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NHS to block GP referrals for surgery to save cash

By Gareth Iacobucci

NHS leaders plan to cut millions from the budgets of primary care organisations by blocking GPs from referring patients for a series of common surgical procedures, Pulse can reveal.

The NHS confederation has told PCOs to urgently look at ‘raising treatment thresholds' for cataract, hernia and varicose vein surgery, warning vast sums are being wasted on operations that are not needed.

Patient questionnaire studies have indicated all three operations, and many for hip and knee replacement, are often performed unnecessarily or are of little help.

But GPs warned rationing operations purely on the basis of short-term assessments of effectiveness was unreliable and could inappropriately deny patients treatment.

The NHS Confederation's report, Commissioning in a Cold Climate refers to controversial results from the Department of Health's pilots into patient-reported outcome measures, or PROMs, finding patients were often referred for operations even though their quality of life was not significantly impaired.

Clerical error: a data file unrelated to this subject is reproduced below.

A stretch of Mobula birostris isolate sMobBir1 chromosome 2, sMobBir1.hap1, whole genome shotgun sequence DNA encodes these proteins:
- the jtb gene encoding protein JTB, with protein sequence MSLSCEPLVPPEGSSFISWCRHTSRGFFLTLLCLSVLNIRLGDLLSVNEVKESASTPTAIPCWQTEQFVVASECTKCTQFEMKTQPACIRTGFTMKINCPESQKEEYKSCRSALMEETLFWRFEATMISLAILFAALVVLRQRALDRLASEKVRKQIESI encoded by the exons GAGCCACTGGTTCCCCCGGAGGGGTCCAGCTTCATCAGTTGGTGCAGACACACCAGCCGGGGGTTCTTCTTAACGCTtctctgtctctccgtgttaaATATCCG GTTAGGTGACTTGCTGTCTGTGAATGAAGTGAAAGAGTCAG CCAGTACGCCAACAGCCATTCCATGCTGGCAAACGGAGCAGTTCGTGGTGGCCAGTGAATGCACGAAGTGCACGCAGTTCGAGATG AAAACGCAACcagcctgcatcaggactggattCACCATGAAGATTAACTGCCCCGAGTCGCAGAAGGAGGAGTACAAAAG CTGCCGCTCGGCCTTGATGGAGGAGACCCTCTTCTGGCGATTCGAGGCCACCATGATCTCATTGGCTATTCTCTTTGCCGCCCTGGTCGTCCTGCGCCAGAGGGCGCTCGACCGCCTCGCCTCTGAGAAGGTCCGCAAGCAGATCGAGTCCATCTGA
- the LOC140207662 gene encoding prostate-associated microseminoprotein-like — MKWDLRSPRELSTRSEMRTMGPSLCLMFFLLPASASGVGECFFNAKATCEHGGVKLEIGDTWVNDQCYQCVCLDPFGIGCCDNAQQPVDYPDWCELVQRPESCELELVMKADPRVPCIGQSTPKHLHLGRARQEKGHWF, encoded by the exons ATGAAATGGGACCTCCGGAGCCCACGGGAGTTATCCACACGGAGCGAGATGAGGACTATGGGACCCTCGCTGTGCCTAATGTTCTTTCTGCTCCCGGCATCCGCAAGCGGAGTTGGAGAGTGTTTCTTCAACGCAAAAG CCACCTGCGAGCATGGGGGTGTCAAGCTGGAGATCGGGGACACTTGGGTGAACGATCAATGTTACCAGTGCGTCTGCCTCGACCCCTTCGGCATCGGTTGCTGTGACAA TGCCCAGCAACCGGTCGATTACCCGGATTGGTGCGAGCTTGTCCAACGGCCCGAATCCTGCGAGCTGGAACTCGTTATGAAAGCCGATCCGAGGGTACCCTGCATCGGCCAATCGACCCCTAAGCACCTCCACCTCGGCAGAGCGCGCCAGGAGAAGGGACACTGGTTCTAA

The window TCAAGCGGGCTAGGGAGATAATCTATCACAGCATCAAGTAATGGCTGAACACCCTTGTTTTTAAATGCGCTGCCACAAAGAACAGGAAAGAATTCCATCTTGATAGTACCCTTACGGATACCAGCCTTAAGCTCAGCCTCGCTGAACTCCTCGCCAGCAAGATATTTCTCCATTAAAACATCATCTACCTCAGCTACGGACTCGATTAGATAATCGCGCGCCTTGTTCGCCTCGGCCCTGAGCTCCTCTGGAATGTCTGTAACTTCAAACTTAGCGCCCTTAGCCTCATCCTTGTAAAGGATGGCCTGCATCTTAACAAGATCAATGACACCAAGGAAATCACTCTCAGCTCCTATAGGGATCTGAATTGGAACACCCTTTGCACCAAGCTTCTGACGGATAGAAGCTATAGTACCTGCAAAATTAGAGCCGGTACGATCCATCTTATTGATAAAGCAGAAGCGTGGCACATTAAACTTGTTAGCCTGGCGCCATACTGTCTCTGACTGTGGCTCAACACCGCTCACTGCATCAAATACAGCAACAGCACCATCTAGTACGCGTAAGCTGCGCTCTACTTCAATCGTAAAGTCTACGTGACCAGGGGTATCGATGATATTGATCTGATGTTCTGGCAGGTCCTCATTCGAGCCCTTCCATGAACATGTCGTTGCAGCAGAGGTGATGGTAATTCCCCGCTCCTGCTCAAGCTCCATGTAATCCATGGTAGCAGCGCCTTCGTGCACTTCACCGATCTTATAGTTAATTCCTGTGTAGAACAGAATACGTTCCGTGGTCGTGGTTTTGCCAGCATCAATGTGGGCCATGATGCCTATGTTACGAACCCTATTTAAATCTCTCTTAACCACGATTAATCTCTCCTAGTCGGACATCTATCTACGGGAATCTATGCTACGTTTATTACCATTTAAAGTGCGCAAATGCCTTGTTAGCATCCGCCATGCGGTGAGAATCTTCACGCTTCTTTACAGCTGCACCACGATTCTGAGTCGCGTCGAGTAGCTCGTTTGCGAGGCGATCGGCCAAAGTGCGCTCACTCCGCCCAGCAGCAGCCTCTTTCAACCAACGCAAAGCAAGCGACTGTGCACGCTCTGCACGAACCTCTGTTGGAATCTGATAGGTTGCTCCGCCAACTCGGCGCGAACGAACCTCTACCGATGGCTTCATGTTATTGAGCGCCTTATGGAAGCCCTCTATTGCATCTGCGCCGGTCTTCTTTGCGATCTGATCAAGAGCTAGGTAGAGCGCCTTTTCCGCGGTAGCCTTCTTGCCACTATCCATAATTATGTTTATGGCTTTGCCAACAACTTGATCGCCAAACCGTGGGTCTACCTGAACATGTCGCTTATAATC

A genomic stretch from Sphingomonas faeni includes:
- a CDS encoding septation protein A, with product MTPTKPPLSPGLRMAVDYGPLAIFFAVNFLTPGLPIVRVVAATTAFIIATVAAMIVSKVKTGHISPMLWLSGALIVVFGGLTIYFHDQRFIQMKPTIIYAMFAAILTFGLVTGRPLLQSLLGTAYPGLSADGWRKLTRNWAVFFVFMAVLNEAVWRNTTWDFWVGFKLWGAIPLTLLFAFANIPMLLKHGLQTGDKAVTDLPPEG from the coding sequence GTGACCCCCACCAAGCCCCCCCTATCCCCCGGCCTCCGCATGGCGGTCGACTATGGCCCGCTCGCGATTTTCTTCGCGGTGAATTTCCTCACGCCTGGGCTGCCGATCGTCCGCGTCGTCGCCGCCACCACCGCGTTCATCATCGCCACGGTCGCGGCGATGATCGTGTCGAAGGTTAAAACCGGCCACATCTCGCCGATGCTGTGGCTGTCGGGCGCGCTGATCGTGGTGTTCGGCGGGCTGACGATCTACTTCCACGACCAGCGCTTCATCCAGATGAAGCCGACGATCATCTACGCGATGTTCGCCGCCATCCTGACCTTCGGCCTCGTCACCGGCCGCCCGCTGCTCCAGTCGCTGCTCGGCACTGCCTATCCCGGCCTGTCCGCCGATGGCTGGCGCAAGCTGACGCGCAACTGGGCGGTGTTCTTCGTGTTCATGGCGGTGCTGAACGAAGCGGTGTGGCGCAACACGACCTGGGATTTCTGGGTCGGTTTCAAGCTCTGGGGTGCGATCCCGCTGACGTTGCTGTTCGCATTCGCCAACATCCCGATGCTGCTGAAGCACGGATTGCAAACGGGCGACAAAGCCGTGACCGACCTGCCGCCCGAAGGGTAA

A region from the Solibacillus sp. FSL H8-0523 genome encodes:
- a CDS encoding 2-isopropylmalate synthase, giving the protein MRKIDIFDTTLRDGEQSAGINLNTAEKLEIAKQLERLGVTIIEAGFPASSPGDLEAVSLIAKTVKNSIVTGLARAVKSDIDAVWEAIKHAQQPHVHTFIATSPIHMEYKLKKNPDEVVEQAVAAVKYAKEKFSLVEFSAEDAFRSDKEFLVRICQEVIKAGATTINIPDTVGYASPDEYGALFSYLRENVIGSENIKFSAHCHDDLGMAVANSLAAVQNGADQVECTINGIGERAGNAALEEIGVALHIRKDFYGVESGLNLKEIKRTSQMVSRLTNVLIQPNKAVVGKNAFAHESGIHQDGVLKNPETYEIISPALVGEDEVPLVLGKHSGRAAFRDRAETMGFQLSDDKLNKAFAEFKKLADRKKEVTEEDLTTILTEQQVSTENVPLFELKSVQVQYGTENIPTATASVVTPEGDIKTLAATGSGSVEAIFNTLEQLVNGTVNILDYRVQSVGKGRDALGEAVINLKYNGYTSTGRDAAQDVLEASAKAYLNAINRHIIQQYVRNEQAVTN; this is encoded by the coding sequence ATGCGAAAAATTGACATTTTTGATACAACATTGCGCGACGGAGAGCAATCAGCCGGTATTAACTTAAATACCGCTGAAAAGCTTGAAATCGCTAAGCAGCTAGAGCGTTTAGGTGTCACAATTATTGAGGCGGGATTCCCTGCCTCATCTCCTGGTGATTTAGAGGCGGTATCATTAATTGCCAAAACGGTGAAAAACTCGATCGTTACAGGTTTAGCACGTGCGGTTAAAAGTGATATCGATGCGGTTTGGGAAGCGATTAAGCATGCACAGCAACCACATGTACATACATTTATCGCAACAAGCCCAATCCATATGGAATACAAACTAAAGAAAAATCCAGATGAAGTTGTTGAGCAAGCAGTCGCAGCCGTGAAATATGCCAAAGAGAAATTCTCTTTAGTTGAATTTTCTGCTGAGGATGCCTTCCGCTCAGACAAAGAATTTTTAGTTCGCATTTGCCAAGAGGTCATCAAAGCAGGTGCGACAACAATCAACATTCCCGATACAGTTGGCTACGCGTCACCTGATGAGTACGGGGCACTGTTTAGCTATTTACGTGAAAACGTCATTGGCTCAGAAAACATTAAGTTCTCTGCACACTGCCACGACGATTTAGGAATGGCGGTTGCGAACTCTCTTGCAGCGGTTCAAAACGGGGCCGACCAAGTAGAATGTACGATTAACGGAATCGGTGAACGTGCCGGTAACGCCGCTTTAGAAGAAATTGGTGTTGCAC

The pilots also evaluated effectiveness of common operations after 12 weeks, and found cataract, hernia and varicose vein surgery, and hip and knee replacements, often delivered little or no improvement in quality of life.

The document says the pilots pave the way for the NHS to ‘introduce tighter criteria and raise treatment thresholds in some cases'.

It admits: ‘On first consideration this appears to be a particularly contentious option, as it suggests the universal NHS offer is being reduced. But it adds: ‘This assumes every service the NHS provides adds value. Evidence from recent pilot studies suggests this is almost certainly not the case.'

David Stout, head of the PCT Network, said given the financial climate the NHS had no choice but to look at where it could make cutbacks: ‘We really can't afford not to be doing this and doing it quickly.'

But GPs warned of the dangers of relying too heavily on PROMs, which were designed as comparative tools to help patients choose between hospitals.

Dr John Tisdale, a full-time primary care surgeon in Truro, Cornwall, acknowledged the need to ration some procedures, but said there was a risk ‘severe pathology' could be missed: ‘PROMs are quite difficult to judge. I've looked seen people filling these forms in, and quite often they haven't really thought it through.'

Dr Adrian Midgley, a GP in Exeter, questioned the value of asking patients how they felt just 12 weeks after surgery. ‘If you operate on someone, you need to know how they feel the following year, not when the stitches come out.'

Surgical procedures such as hip replacements could be on the way out to save cash Surgical procedures such as hip replacements could be on the way out

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